Researcher spotlight: Associate Professor Asad Khan

20 Aug 2020

Each month we shine the spotlight on a researcher within the Faculty of Health and Behavioural Sciences.

Asad Khan
Asad Khan

This month we caught up with Associate Professor Asad Khan from the UQ School of Health and Rehabilitation Sciences.

What are your key research interests? 

My research focuses on the epidemiology of physical activity, sedentary behaviour, and their inter-relationships with health and wellbeing. I have a special interest in examining how/whether physical activity can attenuate or even eliminate the detrimental effects of sedentary behaviours on health and psychosocial wellbeing of children and adolescents.

I am also interested in understanding health and wellbeing of immigrants, and identifying factors associated with health gaps in order to minimise inequalities and facilitate integration. 

My methodological research involves the evaluation and development of advanced statistical methods (e.g., latent trait modelling) in analysing ordinal and correlated outcomes in health sciences. 

Can you share some of your career highlights so far?

The highlight of my career is getting the opportunity to work on multi-country collaborative research to understand activity behaviours of global adolescents and how their behaviours are linked with their psychosocial wellbeing. This helps us to identify disparities in healthy behaviours of adolescents around the globe and comprehend cultural diversities and social context to explain such disparities, especially in low-and-middle income countries. It also helps us to realise that ‘one size does not fit all’ and we need customised interventions to make a difference in adolescents’ lives.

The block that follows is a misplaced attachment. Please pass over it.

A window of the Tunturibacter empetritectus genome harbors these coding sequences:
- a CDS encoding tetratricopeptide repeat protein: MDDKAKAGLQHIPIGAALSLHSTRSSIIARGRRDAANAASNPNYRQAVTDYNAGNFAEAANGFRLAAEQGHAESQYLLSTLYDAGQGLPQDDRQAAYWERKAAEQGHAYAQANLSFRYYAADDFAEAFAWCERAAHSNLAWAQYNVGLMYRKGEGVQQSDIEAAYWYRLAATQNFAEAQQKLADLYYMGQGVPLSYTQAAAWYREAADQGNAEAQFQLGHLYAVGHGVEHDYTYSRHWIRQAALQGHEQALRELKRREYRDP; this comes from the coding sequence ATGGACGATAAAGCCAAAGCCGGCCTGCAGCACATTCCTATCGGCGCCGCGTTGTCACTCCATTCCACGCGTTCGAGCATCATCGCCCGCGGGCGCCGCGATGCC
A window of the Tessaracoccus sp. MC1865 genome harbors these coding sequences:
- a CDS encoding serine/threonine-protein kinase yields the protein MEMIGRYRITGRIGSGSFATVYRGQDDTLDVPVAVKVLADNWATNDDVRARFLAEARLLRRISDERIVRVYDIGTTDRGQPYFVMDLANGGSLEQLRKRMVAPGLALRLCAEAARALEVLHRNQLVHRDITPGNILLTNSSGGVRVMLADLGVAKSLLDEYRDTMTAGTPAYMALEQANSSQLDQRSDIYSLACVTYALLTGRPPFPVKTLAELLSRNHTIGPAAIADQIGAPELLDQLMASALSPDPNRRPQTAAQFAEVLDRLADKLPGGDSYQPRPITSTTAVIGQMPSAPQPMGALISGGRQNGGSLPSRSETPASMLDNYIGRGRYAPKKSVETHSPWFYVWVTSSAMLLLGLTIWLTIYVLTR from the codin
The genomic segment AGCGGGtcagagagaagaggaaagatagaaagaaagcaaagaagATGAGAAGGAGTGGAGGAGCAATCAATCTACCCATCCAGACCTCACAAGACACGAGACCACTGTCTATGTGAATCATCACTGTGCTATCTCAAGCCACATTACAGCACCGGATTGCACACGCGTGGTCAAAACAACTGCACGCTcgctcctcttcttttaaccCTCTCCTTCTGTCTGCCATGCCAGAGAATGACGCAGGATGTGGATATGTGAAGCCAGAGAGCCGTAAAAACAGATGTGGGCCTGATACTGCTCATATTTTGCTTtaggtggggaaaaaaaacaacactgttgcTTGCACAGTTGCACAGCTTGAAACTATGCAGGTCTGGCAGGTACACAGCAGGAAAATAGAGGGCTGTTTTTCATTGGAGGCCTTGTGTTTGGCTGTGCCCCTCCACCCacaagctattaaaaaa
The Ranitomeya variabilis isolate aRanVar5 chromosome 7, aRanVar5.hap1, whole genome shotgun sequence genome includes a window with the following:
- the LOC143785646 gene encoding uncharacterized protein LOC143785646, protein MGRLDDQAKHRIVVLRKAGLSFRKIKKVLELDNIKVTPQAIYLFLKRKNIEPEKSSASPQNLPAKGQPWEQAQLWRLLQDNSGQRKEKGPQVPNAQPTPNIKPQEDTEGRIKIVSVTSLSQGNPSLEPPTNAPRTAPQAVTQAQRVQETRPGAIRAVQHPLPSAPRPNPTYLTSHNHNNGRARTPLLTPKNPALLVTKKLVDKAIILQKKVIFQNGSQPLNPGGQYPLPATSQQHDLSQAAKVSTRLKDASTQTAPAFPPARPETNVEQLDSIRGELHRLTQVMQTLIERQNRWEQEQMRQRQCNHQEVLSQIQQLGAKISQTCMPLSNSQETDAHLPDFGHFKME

What aspects do you enjoy most about your work? 

The most rewarding aspect of my work is to support and mentor my fellow colleagues, clinician researchers and research higher degree students who are conducting research to improve patient care. This process offers me the opportunity to meet researchers and research students with diverse backgrounds, and to create avenues for interesting research to make a difference in people’s life.  

What inspired you to pursue a career in academia?

Academia did not take me by surprise. I started my career as a university lecturer where my main role was to teach students. After a few years of teaching, I realised I could make a much bigger difference by conducting real-life research. Instead of running computing simulation studies to identify best estimators of variance components, I appreciated that it would be more rewarding to research real-life issues and use numbers to unfold those challenges to benefit people’s health and wellbeing.

I love the blend of activities and challenges that academia offers that helps me to help others to make a difference! 

What advice would you give to someone thinking about a research career?

Make sure you love research and understand its values and challenges. Getting a stimulating research topic and identifying enabling research environment (e.g., supporting supervisors/mentors) are equally important. Dialogue with established researchers in your field can help you to set your research and career goals. Developing knowledge and skills in research methods is essential which will definitely make your research journey easier. 

If you weren’t a researcher, what do you think you would be?

I would probably be a bureaucrat to serve people and make a difference in their life.

What are your interests outside of work? 

Always being active! I love walking, my default commuting mode. I love to take my bike to roam around and try to understand nature and culture. I enjoy spending time with my three kids and wife, and friends in my spare time.